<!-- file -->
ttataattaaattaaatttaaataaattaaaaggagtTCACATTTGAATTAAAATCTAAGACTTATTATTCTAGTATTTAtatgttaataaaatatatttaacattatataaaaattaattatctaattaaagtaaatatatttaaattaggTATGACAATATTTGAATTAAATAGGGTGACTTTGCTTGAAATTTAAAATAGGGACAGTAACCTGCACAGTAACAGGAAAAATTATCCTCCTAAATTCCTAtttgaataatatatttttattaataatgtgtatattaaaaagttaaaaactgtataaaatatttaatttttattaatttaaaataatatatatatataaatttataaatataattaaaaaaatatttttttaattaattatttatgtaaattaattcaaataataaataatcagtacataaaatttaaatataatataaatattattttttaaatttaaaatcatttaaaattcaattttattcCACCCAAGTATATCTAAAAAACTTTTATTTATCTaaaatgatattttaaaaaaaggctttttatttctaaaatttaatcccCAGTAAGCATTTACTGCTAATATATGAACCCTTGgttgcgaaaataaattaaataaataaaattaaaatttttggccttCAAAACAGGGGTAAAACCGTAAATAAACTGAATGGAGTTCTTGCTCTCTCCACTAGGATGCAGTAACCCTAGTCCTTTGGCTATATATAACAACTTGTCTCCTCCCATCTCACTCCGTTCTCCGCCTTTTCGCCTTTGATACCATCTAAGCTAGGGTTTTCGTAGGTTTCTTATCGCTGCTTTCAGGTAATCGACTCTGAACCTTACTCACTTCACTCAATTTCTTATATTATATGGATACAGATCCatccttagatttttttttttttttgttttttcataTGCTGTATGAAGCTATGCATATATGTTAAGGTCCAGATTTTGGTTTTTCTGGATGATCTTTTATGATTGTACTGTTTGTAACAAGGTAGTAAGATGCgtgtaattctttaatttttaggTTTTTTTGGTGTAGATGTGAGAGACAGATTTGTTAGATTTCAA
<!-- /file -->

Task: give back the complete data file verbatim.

ttataattaaattaaatttaaataaattaaaaggagtTCACATTTGAATTAAAATCTAAGACTTATTATTCTAGTATTTAtatgttaataaaatatatttaacattatataaaaattaattatctaattaaagtaaatatatttaaattaggTATGACAATATTTGAATTAAATAGGGTGACTTTGCTTGAAATTTAAAATAGGGACAGTAACCTGCACAGTAACAGGAAAAATTATCCTCCTAAATTCCTAtttgaataatatatttttattaataatgtgtatattaaaaagttaaaaactgtataaaatatttaatttttattaatttaaaataatatatatatataaatttataaatataattaaaaaaatatttttttaattaattatttatgtaaattaattcaaataataaataatcagtacataaaatttaaatataatataaatattattttttaaatttaaaatcatttaaaattcaattttattcCACCCAAGTATATCTAAAAAACTTTTATTTATCTaaaatgatattttaaaaaaaggctttttatttctaaaatttaatcccCAGTAAGCATTTACTGCTAATATATGAACCCTTGgttgcgaaaataaattaaataaataaaattaaaatttttggccttCAAAACAGGGGTAAAACCGTAAATAAACTGAATGGAGTTCTTGCTCTCTCCACTAGGATGCAGTAACCCTAGTCCTTTGGCTATATATAACAACTTGTCTCCTCCCATCTCACTCCGTTCTCCGCCTTTTCGCCTTTGATACCATCTAAGCTAGGGTTTTCGTAGGTTTCTTATCGCTGCTTTCAGGTAATCGACTCTGAACCTTACTCACTTCACTCAATTTCTTATATTATATGGATACAGATCCatccttagatttttttttttttttgttttttcataTGCTGTATGAAGCTATGCATATATGTTAAGGTCCAGATTTTGGTTTTTCTGGATGATCTTTTATGATTGTACTGTTTGTAACAAGGTAGTAAGATGCgtgtaattctttaatttttaggTTTTTTTGGTGTAGATGTGAGAGACAGATTTGTTAGATTTCAA